About 71 million years ago, a feathered dinosaur that was too big to fly rambled through parts of North America, likely using its serrated teeth to gobble down meat and veggies, a new study finds.
The newly named paleo-beast is a type of troodontid, a bird-like, bipedal dinosaur that's a close relation of Velociraptor. Researchers named it Albertavenator curriei, in honor of the Canadian province where it was found (Alberta), its stalking proclivity (venator is Latin for "hunter") and Philip Currie, a renowned Canadian paleontologist.
"The delicate bones of these small feathered dinosaurs are very rare," lead study researcher David Evans, the senior curator of vertebrate paleontology at the Royal Ontario Museum, said in a statement. "We were lucky to have a critical piece of the skull that allowed us to distinguish Albertavenator as a new species." [Photos: Velociraptor Cousin Had Short Arms and Feathery Plumage]
Researchers found two fossilized pieces of A. curriei’s forehead in the Horseshoe Canyon Formation, located in Alberta's Red Deer River Valley, south of Edmonton. A larger fossil, likely belonging to an adult, was found in 1993, and a smaller one, probably from a half-grown individual, was discovered in 1996, Evans said. Both fossils were stored at the Royal Tyrrell Museum in Alberta, where they remained, unstudied, until the researchers in the new study decided to investigate them.
During its lifetime, the larger A. curriei individual likely stood at the chest or waist height of a full-grown person, and would have weighed about 132 lbs. (60 kilograms), Evans told Live Science in an email. Its peculiar, serrated teeth suggest it might have been an omnivore, he added.
"We hope to find a more complete skeleton of Albertavenator in the future, as this would tell us so much more about this fascinating animal," Evans said in the statement.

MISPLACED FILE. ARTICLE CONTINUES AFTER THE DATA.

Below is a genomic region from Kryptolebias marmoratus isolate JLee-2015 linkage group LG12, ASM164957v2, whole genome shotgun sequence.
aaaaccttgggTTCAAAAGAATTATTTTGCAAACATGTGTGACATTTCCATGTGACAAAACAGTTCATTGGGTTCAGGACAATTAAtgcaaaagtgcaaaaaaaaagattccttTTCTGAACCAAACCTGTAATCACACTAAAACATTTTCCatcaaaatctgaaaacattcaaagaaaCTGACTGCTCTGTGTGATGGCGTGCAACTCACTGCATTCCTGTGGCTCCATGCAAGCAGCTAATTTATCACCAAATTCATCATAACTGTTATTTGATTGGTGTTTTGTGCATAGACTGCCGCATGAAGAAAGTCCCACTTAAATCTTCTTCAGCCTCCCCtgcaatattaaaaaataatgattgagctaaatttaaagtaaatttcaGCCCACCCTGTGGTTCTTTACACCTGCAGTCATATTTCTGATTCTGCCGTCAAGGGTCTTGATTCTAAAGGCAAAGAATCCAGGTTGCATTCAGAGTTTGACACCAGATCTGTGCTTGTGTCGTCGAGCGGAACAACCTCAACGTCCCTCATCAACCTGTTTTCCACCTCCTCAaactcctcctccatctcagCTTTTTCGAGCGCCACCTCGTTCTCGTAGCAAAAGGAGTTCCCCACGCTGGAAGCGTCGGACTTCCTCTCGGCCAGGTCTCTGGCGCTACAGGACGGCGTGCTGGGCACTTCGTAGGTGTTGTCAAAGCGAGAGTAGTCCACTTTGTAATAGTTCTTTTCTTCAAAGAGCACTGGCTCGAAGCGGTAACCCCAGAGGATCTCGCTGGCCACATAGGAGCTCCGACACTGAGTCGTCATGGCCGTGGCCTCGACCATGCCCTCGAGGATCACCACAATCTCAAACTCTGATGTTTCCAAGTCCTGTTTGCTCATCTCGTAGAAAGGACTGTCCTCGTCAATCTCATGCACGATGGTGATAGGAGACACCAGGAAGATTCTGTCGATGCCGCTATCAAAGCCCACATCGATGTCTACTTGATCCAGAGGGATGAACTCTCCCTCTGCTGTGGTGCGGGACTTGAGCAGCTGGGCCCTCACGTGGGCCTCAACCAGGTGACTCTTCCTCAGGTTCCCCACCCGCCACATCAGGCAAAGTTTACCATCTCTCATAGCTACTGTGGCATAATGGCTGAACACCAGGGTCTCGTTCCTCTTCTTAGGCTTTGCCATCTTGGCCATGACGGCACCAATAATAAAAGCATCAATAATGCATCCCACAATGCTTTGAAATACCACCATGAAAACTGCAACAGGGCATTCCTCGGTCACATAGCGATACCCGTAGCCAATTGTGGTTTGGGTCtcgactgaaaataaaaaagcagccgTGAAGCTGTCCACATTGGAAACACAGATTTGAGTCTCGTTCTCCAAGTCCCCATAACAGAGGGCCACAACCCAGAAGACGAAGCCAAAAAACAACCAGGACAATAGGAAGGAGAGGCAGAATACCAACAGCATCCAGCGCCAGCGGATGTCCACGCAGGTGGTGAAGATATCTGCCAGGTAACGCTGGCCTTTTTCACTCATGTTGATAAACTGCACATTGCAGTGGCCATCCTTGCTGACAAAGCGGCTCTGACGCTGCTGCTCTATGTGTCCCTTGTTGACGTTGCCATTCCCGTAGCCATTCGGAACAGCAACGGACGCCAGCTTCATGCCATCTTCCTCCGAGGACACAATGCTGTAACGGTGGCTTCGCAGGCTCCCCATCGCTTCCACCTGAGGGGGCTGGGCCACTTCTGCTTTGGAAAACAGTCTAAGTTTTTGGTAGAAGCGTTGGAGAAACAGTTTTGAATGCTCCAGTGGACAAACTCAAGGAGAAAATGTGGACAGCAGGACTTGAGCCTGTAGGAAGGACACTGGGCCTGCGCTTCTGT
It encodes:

The two fossils are extremely rare, as finding non-dental troodontid material in North America dating to the late Cretaceous (which lasted from 72.1 million to 66 million years ago) is almost unheard of, the researchers wrote in the study.
In fact, there are only four known species of troodontid from North America dating to the late Cretaceous: Troodon formosus from Montana, Stenonychosaurus inequalis from Alberta, Pectinodon bakkeri from Wyoming and Talos sampsoni from Utah, the researchers said.
At first, paleontologists thought that the A. curriei fossils belonged to T. formosus, a close relative that lived about 76 million years ago. However, an analysis of the forehead fossils showed that the newfound specimens were shorter and more robust than those of T. formosus, the researchers said.
To complicate matters, the teeth from A. curriei and T. formosus look the same, meaning they can't be used to distinguish the two species. This finding suggests that some of the hundreds of isolated teeth attributed to T. formosus might actually belong to A. curriei, the researchers said.
"This discovery really highlights the importance of finding and examining skeletal material from these rare dinosaurs," study co-researcher Derek Larson, an assistant curator of the Philip J. Currie Dinosaur Museum, said in the statement.
Given the difficulty of identifying A. curriei, it's likely that other small dinosaurs are escaping the notice of paleontologists, the researchers said. If that's the case, then there was even greater dinosaur diversity in North America than previously realized, they added.
"It was only through our detailed anatomical and statistical comparisons of the skull bones that we were able to distinguish between Albertavenator and Troodon," study co-researcher Thomas Cullen, a doctoral student of paleontology at the University of Toronto, said in the statement.
Currie, the species' namesake, was not a researcher on the study, but both specimens were found in the badlands around the Royal Tyrrell Museum, which Currie helped establish in the early 1980s. This is the second newfound dinosaur species from Alberta that is named for Currie. The other, Epichirostenotes curriei, also from the Horseshoe Canyon Formation, is an oviraptorosaur, another type of bird-like dinosaur.
The study was published online today (July 17) in the Canadian Journal of Earth Sciences.
Original article on Live Science.
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Laura is the archaeology and Life's Little Mysteries editor at Live Science. She also reports on general science, including paleontology. Her work has appeared in The New York Times, Scholastic, Popular Science and Spectrum, a site on autism research. She has won multiple awards from the Society of Professional Journalists and the Washington Newspaper Publishers Association for her reporting at a weekly newspaper near Seattle. Laura holds a bachelor's degree in English literature and psychology from Washington University in St. Louis and a master's degree in science writing from NYU.